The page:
Arctic Adventurer Makes History, Is Still 'Gutted'

Preet Chandi sets record, though misses goal of crossing the continent in 75 days
By Arden Dier,  Newser Staff
Posted Jan 20, 2023 12:28 PM CST
'Polar Preet' Makes History, Is Still 'Gutted'
Preet Chandi.   (YouTube/British Army)

Preet Chandi wanted to inspire others to push their boundaries and she's certainly done that, despite failing to complete her goal of becoming the first woman to cross Antarctica solo and unsupported. "I'm pretty gutted that I don't have the time to complete the crossing,” the British Army officer, who hoped to complete the 1,100-mile trek in 75 days, said in an update Thursday. There's a silver lining for Chandi, however, as she's nabbed the world record for the longest solo and unsupported polar expedition by a woman, per the BBC. The 33-year-old recorded 868 miles, 10 more than 32-year-old German mountaineer and explorer Anja Blacha recorded in 2020.

Dubbed "Polar Preet," Chandi previously made history as the first woman of color to reach the South Pole in a solo and unassisted trek in January 2022. It took 40 days. This time around, she reached the South Pole, just under 700 miles into the trip from Hercules Inlet, at day 57, giving her only 18 days to reach the end point of Reedy Glacier. "I could have finished at the South Pole but I thought about all the reasons I wanted to do this journey and wanting others to push their boundaries. So I'll continue to push mine and do as much as I can in the time I have left," she wrote in a Jan. 9 blog post, per the Derby Telegraph. On Thursday, day 66, she announced she'd run out of time.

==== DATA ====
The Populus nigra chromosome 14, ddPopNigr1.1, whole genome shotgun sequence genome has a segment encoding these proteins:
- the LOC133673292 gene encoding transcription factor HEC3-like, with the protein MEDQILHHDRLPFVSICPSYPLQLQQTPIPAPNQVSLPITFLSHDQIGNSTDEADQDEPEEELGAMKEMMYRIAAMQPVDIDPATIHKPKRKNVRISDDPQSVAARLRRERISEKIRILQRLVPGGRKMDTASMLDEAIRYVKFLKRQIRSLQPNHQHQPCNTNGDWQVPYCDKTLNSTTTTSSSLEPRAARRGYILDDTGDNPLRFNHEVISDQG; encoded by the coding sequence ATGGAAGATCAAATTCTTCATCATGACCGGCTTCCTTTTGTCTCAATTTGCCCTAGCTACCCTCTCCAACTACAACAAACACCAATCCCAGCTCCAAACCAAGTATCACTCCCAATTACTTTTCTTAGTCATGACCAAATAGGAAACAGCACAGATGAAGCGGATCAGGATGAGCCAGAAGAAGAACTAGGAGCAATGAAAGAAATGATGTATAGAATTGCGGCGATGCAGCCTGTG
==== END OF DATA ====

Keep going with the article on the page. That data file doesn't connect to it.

"I know that I have done a huge journey, it's just difficult while I'm on the ice and I know it's not that far away," she wrote. Pulling a heavy sled, she skied up to 15 hours a day (with four hours spent melting snow for drinking and cooking, she had roughly five left for sleeping) but failed to record the daily distances she would've liked. She described wind in her face "for the first 700 miles," as well as poor visibility and temperatures as low as -58 degrees. As of Thursday, she was about 30 nautical miles from her pick-up point. Listening to voice messages from friends and family helped to keep her spirits up, she said. On social media, admirers applauded her efforts. "You have inspired millions of people," one wrote. (More world record stories.)

Get the news faster.
Tap to install our app.
Install the Newser News app
in two easy steps:
1. Tap in your navigation bar.
2. Tap to Add to Home Screen.